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Detracking is not right for Harwood

By Rick Rayfield

Removing honors and Advanced Placement (AP) courses has been proposed at Harwood. The rationale is that tracking – long debated in many different forms by researchers and educators – is bad. Hence detracking is good. I argue that at Harwood this is not really detracking. Dropping AP and honors courses is a bad choice.

Everyone agrees that tracking has advantages. Higher performing students are grouped in tracks, as are middle and lower level performers. The tracks allow better student-to-curriculum fit, appropriate levels of challenge and frustration, test scores and so on. The debate has raged in the field of education for years over whether the downside of tracking justifies the advantages. Some studies claim that tracking has negative effects on the students in the lower tracks; some argue the opposite. The arguments fill books and journals. As a teacher for over 30 years, I have reviewed and experienced some of them. The two biggest issues, I think, are locking a student into a track at an early age – the curse of non-fluid tracking, and the unjust tendency of low socioeconomic and minority students to be trapped in low-level tracks.

First, Harwood's handful of honors and AP courses is not tracking. Students are not placed there; they choose these courses. They want to be challenged. They want the best education at Harwood. They want to get into the top colleges. Students often choose to leave these courses. This is called fluidity. There is not classical tracking at Harwood. The opportunities for student choice are too fluid to make that claim.

Second, we do not have a typical minority problem at Harwood. Sure there are minorities but not the ones that the national research studies say are unfairly short-changed by tracking. Other factors tend to lock Harwood students into self-defined tracks: sports, music, social groups, family expectations, health issues and self-perceptions. These are real struggles for the students. Band or chorus? Chemistry or lacrosse? My friends or my career? And these struggles will not change with detracking at Harwood by eliminating honors and AP courses.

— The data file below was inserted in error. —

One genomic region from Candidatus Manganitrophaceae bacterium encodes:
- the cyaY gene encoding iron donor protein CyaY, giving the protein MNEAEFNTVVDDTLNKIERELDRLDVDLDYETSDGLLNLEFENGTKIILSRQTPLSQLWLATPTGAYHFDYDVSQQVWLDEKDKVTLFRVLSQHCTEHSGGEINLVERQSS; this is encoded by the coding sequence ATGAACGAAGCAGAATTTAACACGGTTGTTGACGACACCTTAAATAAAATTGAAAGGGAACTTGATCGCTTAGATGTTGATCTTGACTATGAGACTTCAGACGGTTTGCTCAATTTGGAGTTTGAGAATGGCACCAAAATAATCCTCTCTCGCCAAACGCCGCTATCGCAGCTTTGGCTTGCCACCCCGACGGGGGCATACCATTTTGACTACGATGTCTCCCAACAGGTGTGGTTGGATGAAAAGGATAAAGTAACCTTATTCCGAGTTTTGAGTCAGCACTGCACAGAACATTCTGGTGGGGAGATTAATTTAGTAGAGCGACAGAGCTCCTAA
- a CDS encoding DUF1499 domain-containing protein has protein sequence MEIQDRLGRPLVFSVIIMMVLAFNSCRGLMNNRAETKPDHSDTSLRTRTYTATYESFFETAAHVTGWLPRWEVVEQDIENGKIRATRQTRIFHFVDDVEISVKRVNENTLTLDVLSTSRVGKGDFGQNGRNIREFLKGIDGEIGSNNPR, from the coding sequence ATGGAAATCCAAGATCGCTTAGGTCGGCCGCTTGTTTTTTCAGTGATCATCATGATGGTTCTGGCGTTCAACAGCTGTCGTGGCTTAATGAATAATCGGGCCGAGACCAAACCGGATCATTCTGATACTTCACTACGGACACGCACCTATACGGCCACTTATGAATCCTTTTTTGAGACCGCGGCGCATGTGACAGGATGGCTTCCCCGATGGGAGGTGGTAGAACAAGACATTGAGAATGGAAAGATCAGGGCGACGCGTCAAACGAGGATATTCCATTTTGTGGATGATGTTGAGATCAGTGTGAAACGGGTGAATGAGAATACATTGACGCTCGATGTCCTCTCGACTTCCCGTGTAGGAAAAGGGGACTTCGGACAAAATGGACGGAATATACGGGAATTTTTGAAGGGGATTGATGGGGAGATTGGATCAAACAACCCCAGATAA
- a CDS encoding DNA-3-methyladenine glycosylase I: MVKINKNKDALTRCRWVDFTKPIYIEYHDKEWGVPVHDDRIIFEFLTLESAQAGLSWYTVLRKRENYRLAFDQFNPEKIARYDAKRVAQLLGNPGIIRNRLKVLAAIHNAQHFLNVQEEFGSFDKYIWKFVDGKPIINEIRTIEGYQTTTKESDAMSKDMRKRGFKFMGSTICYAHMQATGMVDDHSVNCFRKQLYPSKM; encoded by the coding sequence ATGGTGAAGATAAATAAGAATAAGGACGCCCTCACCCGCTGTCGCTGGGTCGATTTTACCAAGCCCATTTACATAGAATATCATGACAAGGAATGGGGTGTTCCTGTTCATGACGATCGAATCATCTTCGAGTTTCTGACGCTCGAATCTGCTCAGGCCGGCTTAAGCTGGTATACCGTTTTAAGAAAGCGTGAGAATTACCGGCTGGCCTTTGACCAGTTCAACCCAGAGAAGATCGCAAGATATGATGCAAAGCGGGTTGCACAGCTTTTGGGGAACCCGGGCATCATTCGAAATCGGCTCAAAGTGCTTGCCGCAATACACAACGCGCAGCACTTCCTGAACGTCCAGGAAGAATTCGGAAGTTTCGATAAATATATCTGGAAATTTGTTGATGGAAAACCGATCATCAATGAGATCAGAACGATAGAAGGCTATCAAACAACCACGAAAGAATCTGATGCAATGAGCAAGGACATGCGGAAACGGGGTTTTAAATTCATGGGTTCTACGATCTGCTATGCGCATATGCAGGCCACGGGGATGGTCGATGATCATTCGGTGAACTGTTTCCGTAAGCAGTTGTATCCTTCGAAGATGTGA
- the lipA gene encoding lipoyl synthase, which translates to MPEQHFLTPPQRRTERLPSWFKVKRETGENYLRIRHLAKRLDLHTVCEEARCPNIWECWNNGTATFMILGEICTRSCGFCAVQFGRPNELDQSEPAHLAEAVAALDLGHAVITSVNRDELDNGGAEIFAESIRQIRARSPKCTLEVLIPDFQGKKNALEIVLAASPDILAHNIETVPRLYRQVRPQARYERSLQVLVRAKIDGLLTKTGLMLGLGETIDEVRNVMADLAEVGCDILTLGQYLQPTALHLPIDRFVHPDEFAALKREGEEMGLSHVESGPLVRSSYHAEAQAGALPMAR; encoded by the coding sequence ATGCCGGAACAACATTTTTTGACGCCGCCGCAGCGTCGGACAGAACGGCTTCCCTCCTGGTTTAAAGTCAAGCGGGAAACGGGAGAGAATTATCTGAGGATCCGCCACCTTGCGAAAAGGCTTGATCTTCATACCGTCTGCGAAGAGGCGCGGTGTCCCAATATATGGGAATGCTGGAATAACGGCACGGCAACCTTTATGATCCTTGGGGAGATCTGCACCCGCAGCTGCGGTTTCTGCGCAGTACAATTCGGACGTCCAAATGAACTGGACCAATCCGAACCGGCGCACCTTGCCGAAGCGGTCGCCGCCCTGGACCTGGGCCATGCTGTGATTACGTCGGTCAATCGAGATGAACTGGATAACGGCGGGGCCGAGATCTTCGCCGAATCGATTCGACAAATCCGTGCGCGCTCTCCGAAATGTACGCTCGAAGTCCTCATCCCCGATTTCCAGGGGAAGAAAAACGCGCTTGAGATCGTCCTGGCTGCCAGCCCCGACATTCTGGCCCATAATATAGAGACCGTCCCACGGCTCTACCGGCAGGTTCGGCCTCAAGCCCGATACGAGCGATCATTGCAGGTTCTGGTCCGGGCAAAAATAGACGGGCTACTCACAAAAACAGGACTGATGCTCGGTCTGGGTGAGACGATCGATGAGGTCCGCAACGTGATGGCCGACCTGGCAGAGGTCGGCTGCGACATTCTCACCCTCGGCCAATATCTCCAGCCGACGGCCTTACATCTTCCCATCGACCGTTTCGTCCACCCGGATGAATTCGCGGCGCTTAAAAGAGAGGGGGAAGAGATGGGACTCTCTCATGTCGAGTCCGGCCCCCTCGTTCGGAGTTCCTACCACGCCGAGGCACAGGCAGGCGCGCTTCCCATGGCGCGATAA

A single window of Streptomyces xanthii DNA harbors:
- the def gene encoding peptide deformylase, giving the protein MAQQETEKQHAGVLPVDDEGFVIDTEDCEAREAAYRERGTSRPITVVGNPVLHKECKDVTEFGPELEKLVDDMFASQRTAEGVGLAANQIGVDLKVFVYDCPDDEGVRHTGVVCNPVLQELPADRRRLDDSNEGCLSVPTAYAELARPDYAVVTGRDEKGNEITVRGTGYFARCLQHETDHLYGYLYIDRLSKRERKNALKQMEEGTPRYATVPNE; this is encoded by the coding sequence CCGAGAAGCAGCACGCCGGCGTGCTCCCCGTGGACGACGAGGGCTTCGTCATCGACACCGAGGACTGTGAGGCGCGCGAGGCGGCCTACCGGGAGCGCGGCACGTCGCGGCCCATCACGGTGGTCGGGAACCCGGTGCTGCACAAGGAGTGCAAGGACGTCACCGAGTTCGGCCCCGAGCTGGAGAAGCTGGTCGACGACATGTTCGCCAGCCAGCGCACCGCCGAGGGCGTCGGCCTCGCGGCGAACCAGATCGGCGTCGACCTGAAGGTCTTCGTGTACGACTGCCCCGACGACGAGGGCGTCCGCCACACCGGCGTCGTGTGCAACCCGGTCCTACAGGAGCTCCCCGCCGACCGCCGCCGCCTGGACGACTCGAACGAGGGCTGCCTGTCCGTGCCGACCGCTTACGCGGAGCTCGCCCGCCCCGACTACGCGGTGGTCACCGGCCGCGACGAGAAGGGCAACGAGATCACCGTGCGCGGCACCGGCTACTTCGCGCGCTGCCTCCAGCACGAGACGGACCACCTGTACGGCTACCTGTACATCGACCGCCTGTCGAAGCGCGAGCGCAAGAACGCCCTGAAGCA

It is not easy to digest the education shop-talk about global education trends and about being entrepreneurs and not employees. Under the claims are many debates and little clear evidence. I bet we will continue to see brilliance emerge from both the Ivy League grads and the undereducated boot-strappers in every area of human endeavor. Nobel Prizes, Medals of Honor and decent hard-working citizens will come from every walk of Vermont childhood. Or they will if any of our kids manage to get into top colleges at all. Without honors and AP courses, we will return to the years when only a couple Harwood grads went to top colleges each year. Now, we got handfuls. Those courses provide education and challenge. They help students get better SAT scores. They are what top colleges look for on high school transcripts. They promote success in college courses later. Why would we risk losing that avenue when detracking has little proven gains? Instead we should work to improve educational choices and atmosphere for all students.

Twenty years ago Harwood led the state and much of New England with an outstanding reputation for our special needs programs. So did our elementary schools. The special needs programs were mandated but unfunded by the state. The towns of Washington West rose to the challenge and funded those programs with our local tax dollars. Many families moved into our district to take advantage of those resources. Terrific. Harwood has also bolstered the opportunities for gifted and motivated students by adding honors and AP courses. These contribute to a heightened academic atmosphere for everyone at Harwood. They contribute more than just impressive college admissions. We all gain community pride, a sense of excellence, a striving for the best from each person according to his abilities, an appreciation for brain athletics as well as body athletics that require teamwork, persistence, practice, judgment, ingenuity, and character. Let us not slam shut the door to excellence in educational challenge and college admissions for an unjustified experiment with our young people. Let us not step back. Let us keep the gains we have made and forge ahead with new ones. Let your Harwood School Board members and the Harwood administration know that this deserves more clear public discussion.

Rick Rayfield lives in Fayston.


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